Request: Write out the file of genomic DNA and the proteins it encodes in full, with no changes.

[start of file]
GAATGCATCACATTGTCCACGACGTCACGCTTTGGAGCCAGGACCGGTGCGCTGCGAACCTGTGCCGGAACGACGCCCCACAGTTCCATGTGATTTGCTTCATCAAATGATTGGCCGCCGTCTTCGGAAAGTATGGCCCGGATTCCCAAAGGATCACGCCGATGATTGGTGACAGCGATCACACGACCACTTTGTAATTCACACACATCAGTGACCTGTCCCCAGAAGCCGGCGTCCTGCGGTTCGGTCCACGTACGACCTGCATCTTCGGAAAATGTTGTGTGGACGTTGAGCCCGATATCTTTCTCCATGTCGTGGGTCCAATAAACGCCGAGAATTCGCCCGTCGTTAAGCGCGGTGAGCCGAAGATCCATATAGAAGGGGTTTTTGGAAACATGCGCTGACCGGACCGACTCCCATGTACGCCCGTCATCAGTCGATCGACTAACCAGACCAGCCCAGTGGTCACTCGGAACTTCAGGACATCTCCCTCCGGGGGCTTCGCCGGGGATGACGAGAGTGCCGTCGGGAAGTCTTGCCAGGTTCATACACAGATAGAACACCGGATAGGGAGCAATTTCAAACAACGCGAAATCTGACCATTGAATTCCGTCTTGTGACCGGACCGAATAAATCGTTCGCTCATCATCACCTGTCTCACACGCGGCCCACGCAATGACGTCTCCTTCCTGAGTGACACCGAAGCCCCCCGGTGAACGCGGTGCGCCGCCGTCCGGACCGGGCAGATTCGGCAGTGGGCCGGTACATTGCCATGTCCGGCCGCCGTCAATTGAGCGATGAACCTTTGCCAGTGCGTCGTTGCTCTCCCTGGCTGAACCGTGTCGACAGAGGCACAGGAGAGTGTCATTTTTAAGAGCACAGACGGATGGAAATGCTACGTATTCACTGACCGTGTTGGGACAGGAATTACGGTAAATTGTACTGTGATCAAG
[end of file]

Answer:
GAATGCATCACATTGTCCACGACGTCACGCTTTGGAGCCAGGACCGGTGCGCTGCGAACCTGTGCCGGAACGACGCCCCACAGTTCCATGTGATTTGCTTCATCAAATGATTGGCCGCCGTCTTCGGAAAGTATGGCCCGGATTCCCAAAGGATCACGCCGATGATTGGTGACAGCGATCACACGACCACTTTGTAATTCACACACATCAGTGACCTGTCCCCAGAAGCCGGCGTCCTGCGGTTCGGTCCACGTACGACCTGCATCTTCGGAAAATGTTGTGTGGACGTTGAGCCCGATATCTTTCTCCATGTCGTGGGTCCAATAAACGCCGAGAATTCGCCCGTCGTTAAGCGCGGTGAGCCGAAGATCCATATAGAAGGGGTTTTTGGAAACATGCGCTGACCGGACCGACTCCCATGTACGCCCGTCATCAGTCGATCGACTAACCAGACCAGCCCAGTGGTCACTCGGAACTTCAGGACATCTCCCTCCGGGGGCTTCGCCGGGGATGACGAGAGTGCCGTCGGGAAGTCTTGCCAGGTTCATACACAGATAGAACACCGGATAGGGAGCAATTTCAAACAACGCGAAATCTGACCATTGAATTCCGTCTTGTGACCGGACCGAATAAATCGTTCGCTCATCATCACCTGTCTCACACGCGGCCCACGCAATGACGTCTCCTTCCTGAGTGACACCGAAGCCCCCCGGTGAACGCGGTGCGCCGCCGTCCGGACCGGGCAGATTCGGCAGTGGGCCGGTACATTGCCATGTCCGGCCGCCGTCAATTGAGCGATGAACCTTTGCCAGTGCGTCGTTGCTCTCCCTGGCTGAACCGTGTCGACAGAGGCACAGGAGAGTGTCATTTTTAAGAGCACAGACGGATGGAAATGCTACGTATTCACTGACCGTGTTGGGACAGGAATTACGGTAAATTGTACTGTGATCAAG